Environmental tracers and indicators bringing together groundwater, surface water and groundwater-dependent ecosystems: Importance of scale in choosing relevant tools

G. Bertrand, D. Siergieiev*, P. Ala-Aho, P. M. Rossi

*Corresponding author for this work

Research output: Contribution to journalArticle

26 Citations (Scopus)


Groundwater-surface water (GW-SW) interactions cover a broad range of hydrogeological and biological processes and are controlled by natural and anthropogenic factors at various spatio-temporal scales, from watershed to hyporheic/hypolentic zone. Understanding these processes is vital in the protection of groundwater-dependent ecosystems increasingly required in water resources legislation across the world. The use of environmental tracers and indicators that are relevant simultaneously for groundwater, surface water and biocenoses-biotope interactions constitutes a powerful tool to succeed in the management task. However, tracer type must be chosen according to the scale of interest and tracer use thus requires a good conceptual understanding of the processes to be evaluated. This paper reviews various GW-SW interaction processes and their drivers and, based on available knowledge, systemises application of conservative tracers and semi-conservative and reactive environmental indicators at different spatial scales. Biocenoses-biotopes relationships are viewed as a possible transition tool between scales. Relation between principal application of the environmental tracers and indicators, examples and guidelines are further proposed for examining GW-SW interactions from a hydrogeological and biological point of view by demonstrating the usability of the tracers/indicators and providing recommendations for the scientific community and decision makers.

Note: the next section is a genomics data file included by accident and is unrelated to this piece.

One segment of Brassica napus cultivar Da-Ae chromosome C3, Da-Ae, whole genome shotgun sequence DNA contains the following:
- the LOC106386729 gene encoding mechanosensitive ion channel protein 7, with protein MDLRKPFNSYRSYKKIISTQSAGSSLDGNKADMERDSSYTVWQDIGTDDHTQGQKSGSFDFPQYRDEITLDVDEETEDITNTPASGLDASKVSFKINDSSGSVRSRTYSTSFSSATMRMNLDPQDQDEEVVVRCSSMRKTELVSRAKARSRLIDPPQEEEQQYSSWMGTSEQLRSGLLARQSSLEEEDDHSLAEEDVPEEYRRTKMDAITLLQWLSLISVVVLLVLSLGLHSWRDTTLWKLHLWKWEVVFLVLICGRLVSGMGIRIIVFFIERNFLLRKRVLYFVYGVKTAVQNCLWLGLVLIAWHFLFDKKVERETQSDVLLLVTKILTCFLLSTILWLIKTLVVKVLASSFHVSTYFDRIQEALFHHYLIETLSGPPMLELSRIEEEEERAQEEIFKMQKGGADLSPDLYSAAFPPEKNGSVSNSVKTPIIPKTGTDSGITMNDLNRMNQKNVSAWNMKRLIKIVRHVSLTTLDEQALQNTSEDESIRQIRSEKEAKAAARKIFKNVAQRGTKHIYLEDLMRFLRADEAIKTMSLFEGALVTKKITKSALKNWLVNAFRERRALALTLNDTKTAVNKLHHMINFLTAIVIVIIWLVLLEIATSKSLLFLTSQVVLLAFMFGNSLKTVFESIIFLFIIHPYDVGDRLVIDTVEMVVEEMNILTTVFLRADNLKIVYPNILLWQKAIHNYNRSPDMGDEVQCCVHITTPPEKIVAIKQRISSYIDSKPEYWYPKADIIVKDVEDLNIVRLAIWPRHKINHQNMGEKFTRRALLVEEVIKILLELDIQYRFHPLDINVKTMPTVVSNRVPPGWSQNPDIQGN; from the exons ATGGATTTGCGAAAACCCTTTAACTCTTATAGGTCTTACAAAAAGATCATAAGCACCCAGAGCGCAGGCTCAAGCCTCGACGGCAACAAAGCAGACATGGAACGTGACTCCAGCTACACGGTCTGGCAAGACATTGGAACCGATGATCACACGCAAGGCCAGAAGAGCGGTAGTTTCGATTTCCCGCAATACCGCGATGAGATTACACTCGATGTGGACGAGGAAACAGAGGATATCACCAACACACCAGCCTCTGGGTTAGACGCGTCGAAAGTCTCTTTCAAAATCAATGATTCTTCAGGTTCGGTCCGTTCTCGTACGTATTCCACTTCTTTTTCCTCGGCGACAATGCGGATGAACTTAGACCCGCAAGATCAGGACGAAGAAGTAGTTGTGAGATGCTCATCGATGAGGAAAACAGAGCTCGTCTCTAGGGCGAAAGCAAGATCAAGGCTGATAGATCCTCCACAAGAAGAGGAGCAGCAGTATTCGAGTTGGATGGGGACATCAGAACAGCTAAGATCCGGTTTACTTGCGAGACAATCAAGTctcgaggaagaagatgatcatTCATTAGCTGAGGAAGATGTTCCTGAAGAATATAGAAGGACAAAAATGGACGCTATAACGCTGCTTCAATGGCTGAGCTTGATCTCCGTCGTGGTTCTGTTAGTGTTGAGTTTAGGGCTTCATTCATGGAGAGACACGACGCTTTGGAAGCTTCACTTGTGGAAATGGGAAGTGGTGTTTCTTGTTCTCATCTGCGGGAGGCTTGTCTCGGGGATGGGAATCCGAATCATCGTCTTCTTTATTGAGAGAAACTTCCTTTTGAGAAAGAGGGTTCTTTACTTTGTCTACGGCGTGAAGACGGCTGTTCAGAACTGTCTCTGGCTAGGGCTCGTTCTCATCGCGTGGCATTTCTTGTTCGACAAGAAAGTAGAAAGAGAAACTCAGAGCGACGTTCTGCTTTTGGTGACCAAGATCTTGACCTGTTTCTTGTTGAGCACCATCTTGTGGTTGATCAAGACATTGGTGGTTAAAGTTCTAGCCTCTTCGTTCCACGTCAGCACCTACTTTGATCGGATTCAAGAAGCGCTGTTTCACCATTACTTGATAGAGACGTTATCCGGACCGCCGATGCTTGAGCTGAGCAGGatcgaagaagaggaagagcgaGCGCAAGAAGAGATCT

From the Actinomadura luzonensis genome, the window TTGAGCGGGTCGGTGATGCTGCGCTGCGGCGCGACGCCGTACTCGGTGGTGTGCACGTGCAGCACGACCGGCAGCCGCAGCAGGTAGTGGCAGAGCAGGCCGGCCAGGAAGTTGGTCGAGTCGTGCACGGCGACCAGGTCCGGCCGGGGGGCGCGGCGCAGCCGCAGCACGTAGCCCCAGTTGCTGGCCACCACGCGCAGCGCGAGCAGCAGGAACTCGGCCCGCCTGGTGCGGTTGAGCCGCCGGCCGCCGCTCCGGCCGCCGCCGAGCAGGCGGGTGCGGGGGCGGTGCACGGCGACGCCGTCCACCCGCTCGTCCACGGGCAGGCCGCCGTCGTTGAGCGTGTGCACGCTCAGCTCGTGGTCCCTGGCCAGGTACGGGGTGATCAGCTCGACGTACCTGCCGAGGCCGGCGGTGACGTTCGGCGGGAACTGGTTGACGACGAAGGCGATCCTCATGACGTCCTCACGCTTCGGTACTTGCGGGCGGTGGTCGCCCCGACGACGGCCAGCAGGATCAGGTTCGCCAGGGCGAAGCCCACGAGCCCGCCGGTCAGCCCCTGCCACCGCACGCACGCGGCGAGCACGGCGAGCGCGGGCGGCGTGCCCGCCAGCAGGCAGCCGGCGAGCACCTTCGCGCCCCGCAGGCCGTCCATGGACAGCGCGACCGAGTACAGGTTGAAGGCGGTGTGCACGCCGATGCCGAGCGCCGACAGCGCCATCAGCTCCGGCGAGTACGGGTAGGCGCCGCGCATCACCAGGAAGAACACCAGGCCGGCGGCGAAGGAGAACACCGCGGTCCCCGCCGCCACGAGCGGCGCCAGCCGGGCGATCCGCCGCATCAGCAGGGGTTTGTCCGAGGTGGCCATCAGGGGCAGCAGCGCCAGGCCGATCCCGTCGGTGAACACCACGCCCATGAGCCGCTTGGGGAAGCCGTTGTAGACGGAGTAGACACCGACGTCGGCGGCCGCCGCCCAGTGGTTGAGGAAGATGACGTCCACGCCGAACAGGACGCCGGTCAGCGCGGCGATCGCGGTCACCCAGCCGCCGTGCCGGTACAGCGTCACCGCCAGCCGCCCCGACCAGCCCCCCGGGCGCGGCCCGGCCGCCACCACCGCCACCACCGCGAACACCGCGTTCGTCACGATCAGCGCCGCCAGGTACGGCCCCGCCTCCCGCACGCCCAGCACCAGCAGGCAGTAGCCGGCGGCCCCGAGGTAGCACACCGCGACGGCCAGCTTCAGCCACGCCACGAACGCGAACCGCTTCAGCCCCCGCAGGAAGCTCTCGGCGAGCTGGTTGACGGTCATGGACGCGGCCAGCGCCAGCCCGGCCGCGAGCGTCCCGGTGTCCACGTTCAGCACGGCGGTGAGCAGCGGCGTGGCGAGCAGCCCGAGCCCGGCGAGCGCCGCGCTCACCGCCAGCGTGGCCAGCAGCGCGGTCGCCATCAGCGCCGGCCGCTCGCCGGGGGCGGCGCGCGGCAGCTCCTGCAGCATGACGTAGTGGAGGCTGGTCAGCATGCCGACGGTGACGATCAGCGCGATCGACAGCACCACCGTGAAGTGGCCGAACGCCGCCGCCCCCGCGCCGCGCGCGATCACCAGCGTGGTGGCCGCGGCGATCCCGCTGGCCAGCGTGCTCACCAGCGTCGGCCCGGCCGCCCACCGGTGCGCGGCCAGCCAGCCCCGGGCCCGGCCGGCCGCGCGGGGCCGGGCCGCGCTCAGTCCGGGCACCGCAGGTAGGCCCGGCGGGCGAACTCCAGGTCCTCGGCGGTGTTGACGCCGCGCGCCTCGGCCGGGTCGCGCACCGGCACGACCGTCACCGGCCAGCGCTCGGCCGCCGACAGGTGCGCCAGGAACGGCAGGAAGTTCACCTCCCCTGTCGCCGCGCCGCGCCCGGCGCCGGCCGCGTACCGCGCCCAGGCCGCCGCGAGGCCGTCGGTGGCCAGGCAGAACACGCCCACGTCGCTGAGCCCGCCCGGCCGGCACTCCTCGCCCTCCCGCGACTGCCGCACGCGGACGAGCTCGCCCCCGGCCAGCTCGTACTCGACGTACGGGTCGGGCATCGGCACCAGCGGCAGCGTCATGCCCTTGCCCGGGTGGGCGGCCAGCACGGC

Original languageEnglish
Pages (from-to)813-827
Number of pages15
JournalEnvironmental Earth Sciences
Issue number3
Early online date22 Dec 2013
Publication statusPublished - Aug 2014



  • Environmental tracers
  • Groundwater-dependent ecosystems
  • GW-SW interaction
  • Hyporheic zone
  • Indicators

ASJC Scopus subject areas

  • Pollution
  • Global and Planetary Change
  • Geology
  • Earth-Surface Processes
  • Soil Science
  • Environmental Chemistry
  • Water Science and Technology

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